No trip to New Zealand is complete without heading to Waitomo for the iconic Glow Worm Caves. You’ll see beautiful rock formations and geological wonders before embarking on a silent “black-water raft” ride. The silent float on the river-cave offers a stunning look at thousands of glow worms that call the cave home. See the soft, blue light that these bio-luminescent insects give off as you drift silently through the dark expanse. Staring at the glow worms as you float through the silent, dark cave makes you feel like you’re looking at thousands of stars in the sky.

Glacier Walks and Volcano Hikes

Mountaineering has a special place in the hearts of New Zealanders. Did you know that Edmund Hilary, the first person to summit Mt. Everest, was a Kiwi? His interest in climbing mountains was spurned from a childhood trip to Mt. Ruapehu in Tongariro National Park. Celebrate Hilary’s legacy with an adventure of your own in New Zealand’s glacier and volcano regions.

Start off at Franz Josef Glacier where you’ll take a scenic helicopter ride to the top. You’ll get an incredible view of the top of the glacier area along the way before landing right on the ice. An expert guide will lead you through the glacier’s rugged terrain. Walk through narrow ice canyons. See snow-capped mountains and pristine blue-ice. The almost Antarctic feel to Franz Josef Franz Josef Glacier makes you feel a thousand miles away.

Overseas Adventure Travel Franz Josef Glacier New Zealand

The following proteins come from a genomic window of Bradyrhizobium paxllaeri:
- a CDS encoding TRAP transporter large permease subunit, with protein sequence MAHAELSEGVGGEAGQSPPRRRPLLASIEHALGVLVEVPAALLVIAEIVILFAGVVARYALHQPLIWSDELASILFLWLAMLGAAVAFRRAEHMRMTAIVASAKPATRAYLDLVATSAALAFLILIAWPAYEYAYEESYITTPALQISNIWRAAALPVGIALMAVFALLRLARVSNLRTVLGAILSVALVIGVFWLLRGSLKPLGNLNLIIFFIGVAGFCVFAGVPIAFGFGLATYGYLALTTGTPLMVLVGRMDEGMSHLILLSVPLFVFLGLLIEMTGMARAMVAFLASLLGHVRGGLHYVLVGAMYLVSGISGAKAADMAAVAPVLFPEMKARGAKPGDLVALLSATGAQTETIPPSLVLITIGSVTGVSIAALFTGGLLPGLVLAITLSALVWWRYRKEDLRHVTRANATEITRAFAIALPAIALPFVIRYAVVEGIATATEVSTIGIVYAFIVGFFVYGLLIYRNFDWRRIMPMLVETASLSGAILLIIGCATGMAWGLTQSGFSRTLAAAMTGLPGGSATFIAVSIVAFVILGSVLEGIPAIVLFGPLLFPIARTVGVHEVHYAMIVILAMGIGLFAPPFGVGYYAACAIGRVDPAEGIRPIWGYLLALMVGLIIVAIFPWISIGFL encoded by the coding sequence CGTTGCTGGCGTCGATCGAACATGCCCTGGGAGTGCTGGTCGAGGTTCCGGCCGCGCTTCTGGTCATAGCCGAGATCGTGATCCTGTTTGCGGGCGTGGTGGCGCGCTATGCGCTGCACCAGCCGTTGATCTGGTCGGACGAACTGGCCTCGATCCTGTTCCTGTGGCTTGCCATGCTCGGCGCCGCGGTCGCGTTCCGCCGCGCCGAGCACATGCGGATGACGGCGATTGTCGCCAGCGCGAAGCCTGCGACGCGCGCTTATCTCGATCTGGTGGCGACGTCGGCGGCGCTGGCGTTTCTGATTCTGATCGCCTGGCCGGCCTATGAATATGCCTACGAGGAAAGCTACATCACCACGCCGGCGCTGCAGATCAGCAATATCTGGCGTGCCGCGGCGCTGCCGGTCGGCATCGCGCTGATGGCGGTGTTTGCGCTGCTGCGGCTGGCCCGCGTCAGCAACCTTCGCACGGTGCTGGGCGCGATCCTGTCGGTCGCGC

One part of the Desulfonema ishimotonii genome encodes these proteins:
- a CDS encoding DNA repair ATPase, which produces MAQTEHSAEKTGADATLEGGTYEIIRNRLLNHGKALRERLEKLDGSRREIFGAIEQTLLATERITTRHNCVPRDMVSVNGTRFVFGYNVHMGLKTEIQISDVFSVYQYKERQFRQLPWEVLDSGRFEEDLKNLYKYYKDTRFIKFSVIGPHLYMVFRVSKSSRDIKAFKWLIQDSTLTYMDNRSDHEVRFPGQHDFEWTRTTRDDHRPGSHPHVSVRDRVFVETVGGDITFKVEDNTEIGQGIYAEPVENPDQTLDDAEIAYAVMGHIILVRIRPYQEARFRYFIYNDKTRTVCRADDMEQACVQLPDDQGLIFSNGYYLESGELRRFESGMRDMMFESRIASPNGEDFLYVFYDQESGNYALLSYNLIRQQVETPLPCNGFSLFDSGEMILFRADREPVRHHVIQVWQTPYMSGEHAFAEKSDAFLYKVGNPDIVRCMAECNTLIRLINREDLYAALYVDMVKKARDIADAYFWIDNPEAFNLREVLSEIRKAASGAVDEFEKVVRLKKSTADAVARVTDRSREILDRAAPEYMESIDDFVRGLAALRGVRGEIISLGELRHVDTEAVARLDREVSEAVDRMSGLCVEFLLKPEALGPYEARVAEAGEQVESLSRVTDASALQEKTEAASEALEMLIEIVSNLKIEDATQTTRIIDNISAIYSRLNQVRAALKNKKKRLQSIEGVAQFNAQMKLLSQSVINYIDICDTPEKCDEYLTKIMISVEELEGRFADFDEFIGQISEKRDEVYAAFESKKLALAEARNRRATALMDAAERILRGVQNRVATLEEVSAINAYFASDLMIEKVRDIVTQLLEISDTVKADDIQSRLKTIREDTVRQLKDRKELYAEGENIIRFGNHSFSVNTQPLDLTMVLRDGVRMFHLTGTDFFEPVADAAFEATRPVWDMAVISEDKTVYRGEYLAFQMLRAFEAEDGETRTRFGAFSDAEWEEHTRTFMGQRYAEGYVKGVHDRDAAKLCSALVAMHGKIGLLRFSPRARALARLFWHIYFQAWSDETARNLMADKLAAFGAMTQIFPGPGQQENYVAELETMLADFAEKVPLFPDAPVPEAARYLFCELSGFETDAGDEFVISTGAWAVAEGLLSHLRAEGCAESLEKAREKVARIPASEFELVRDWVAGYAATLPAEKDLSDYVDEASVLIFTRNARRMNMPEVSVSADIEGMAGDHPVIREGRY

Photo: Franz Josef Glacier Guides

From there head for the North Island. Make a stop in Tongariro National Park and participate in a “Great Walk of New Zealand“. You can even trek up Mt. Nguaruhoe – better known as Mt. Doom in the Lord of the Rings.

Your final stop on this circuit of New Zealand wonders is the sulfuric, geothermal region in Rotorua. Once you arrive, don’t be alarmed if things smell a bit odd. “The Sulfur City” is more than just a nickname for Rotorua. The sulfur rich minerals brewing below the earth escape in to the atmosphere leaving a strong sulfuric smell all around. But after some getting used to, it’s just a reminder of the amazing geothermal activity happening just below you.

Just outside Rotorua proper sits the Waimangu Volcanic Valley. This area was created by New Zealand’s largest volcanic eruption more than 100 years ago in 1886. In geologic terms, where things are measured in hundreds of millions of years, this valley is brand new. Valley walks take you through stunning emerald pools, hot springs and steaming crater lakes. Be sure to check out Frying Pan Lake – as the name implies, the lake cracks and sizzles from geothermal heating!

Geothermal Rotorua New Zealand Overseas Adventure Travel

Photo: Rotorua Geothermal Region

New Zealand – Overseas Adventure Travel Mecca

In New Zealand you’re never short on options to push your vacation to the next level. Sure you’ll want to see the stunning landscapes that made Middle Earth come to life in the Lord of the Rings and Hobbit films. But in between the relaxing walks and scenic drives, make a few stops that will truly take your breath away. Let us plan a trip that will show you why New Zealand’s reputation for overseas adventure travel is well-earned.  

Add Some Adventure to My Tour

Want to start planning your trip now? Call 888 -359-2877 (M -F 8:30 a.m. – 5:00 p.m.) today and talk to one of our Destination Specialists. We’ll work together to create the perfect trip for you.